The reason a gradual smart light regime might positively impact daytime alertness is that fading out light reduces light exposure during the night-time. Excessive light exposure, especially when lights are emitting blue frequencies, provides signals to photoreceptors in your eyes that you should be awake, when in reality you should be winding down for bed. Light that gradually brightens in the morning could also act on these receptors to make people more alert in the morning and throughout the day. Another factor that may be at play is related to stimulus control, or associating things in your bedroom with sleep. The ritual of interacting with lights during your wind down and wake up could help train you to go to bed at more consistent times, which could help with your perceived alertness.
In order to be included in the study, participants could not be a shift worker and had to own a Google Nest and at least 2 LIFX smart bulbs. Here is what we did to test out the impact of smart lights on 66 sleepers aged 18–68.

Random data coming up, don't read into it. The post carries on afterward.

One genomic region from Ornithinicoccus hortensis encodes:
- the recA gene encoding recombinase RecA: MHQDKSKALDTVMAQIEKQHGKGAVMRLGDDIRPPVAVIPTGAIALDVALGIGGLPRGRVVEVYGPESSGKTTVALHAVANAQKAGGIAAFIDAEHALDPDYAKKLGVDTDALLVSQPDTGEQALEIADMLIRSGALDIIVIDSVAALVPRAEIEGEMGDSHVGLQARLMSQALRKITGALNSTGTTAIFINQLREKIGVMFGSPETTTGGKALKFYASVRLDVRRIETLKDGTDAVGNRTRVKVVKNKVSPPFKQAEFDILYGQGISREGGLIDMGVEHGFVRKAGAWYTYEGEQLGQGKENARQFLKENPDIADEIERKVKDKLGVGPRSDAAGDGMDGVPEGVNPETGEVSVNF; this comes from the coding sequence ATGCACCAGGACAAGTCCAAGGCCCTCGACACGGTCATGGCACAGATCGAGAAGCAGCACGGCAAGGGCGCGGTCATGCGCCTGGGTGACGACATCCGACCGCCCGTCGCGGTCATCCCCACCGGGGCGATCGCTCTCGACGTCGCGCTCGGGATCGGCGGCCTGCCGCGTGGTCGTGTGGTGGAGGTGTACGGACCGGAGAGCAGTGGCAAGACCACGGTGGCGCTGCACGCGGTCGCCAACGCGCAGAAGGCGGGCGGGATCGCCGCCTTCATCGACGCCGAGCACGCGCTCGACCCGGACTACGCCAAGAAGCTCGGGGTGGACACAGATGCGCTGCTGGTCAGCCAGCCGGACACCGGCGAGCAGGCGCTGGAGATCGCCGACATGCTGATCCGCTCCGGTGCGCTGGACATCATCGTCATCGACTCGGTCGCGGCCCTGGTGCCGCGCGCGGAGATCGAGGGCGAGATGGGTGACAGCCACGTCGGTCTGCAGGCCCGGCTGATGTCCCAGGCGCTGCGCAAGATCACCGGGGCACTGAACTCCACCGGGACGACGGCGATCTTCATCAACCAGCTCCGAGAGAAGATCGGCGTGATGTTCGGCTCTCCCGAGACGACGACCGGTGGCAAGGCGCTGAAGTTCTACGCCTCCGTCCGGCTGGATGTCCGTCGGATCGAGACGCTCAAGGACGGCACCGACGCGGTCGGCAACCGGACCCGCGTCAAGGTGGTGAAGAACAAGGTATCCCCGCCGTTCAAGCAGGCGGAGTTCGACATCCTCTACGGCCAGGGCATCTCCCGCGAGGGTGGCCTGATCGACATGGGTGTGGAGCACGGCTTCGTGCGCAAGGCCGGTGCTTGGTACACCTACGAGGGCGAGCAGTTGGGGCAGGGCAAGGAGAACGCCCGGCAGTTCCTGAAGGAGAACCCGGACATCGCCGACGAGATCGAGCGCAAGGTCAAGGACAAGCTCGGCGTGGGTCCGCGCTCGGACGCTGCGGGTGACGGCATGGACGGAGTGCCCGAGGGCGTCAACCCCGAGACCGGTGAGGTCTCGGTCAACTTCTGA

We recruited participants by offering them free devices in exchange for their participation in a 3-week study. We asked participants to fill out a digital sleep diary on the SleepSpace platform every day. Additionally, participants completed weekly surveys that have been validated to measure sleep quality, such as the open source Patient-Reported Outcomes Measurement Information System (PROMIS) survey. Participants were also asked to track their sleep using the SleepSpace nearable sleep sensing technology called the SleepSpace Smart Bed, or with an Apple Watch when the participant chose to wear the watch during sleep.
Participants had to own these devices
The sham condition was designed for the lights to not impact sleep quality, but for the participants to believe that they lights were doing something to help with their sleep. Participants were instructed to interact with their Google Home Assistant 30 minutes before their bedtime and say: “Hey Google, set my all my lights to 50%.” This would turn their smart lights to 50%. Then when the participant indicated that they went to bed by pressing a button in SleepSpace, the lights turned off. In the morning, when the the participant indicated they woke up, we briefly popped the lights on at 1% brightness.